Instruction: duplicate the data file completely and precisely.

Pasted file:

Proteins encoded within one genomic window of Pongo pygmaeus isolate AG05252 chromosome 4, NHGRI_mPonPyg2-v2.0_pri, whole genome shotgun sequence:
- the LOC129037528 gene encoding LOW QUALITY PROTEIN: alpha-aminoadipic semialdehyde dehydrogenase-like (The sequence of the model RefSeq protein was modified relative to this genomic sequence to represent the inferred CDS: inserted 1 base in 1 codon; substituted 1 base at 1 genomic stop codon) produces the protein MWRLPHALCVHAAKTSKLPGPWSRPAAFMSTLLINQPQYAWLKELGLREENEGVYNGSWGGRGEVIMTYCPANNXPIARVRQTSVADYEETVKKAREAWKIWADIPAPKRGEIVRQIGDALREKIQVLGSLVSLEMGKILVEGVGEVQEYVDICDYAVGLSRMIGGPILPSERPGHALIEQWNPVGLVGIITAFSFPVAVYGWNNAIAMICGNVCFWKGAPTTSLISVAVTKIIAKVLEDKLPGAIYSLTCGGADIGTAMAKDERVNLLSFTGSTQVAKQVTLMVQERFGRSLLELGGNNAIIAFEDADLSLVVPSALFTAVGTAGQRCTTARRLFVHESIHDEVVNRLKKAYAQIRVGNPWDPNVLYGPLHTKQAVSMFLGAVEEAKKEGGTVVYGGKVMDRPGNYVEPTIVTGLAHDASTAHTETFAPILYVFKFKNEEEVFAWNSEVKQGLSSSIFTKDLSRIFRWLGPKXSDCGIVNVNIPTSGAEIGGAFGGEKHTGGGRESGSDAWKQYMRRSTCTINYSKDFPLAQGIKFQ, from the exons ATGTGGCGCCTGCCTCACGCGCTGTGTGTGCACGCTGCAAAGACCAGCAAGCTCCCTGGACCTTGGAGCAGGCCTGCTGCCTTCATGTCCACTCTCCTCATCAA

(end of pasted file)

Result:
Proteins encoded within one genomic window of Pongo pygmaeus isolate AG05252 chromosome 4, NHGRI_mPonPyg2-v2.0_pri, whole genome shotgun sequence:
- the LOC129037528 gene encoding LOW QUALITY PROTEIN: alpha-aminoadipic semialdehyde dehydrogenase-like (The sequence of the model RefSeq protein was modified relative to this genomic sequence to represent the inferred CDS: inserted 1 base in 1 codon; substituted 1 base at 1 genomic stop codon) produces the protein MWRLPHALCVHAAKTSKLPGPWSRPAAFMSTLLINQPQYAWLKELGLREENEGVYNGSWGGRGEVIMTYCPANNXPIARVRQTSVADYEETVKKAREAWKIWADIPAPKRGEIVRQIGDALREKIQVLGSLVSLEMGKILVEGVGEVQEYVDICDYAVGLSRMIGGPILPSERPGHALIEQWNPVGLVGIITAFSFPVAVYGWNNAIAMICGNVCFWKGAPTTSLISVAVTKIIAKVLEDKLPGAIYSLTCGGADIGTAMAKDERVNLLSFTGSTQVAKQVTLMVQERFGRSLLELGGNNAIIAFEDADLSLVVPSALFTAVGTAGQRCTTARRLFVHESIHDEVVNRLKKAYAQIRVGNPWDPNVLYGPLHTKQAVSMFLGAVEEAKKEGGTVVYGGKVMDRPGNYVEPTIVTGLAHDASTAHTETFAPILYVFKFKNEEEVFAWNSEVKQGLSSSIFTKDLSRIFRWLGPKXSDCGIVNVNIPTSGAEIGGAFGGEKHTGGGRESGSDAWKQYMRRSTCTINYSKDFPLAQGIKFQ, from the exons ATGTGGCGCCTGCCTCACGCGCTGTGTGTGCACGCTGCAAAGACCAGCAAGCTCCCTGGACCTTGGAGCAGGCCTGCTGCCTTCATGTCCACTCTCCTCATCAA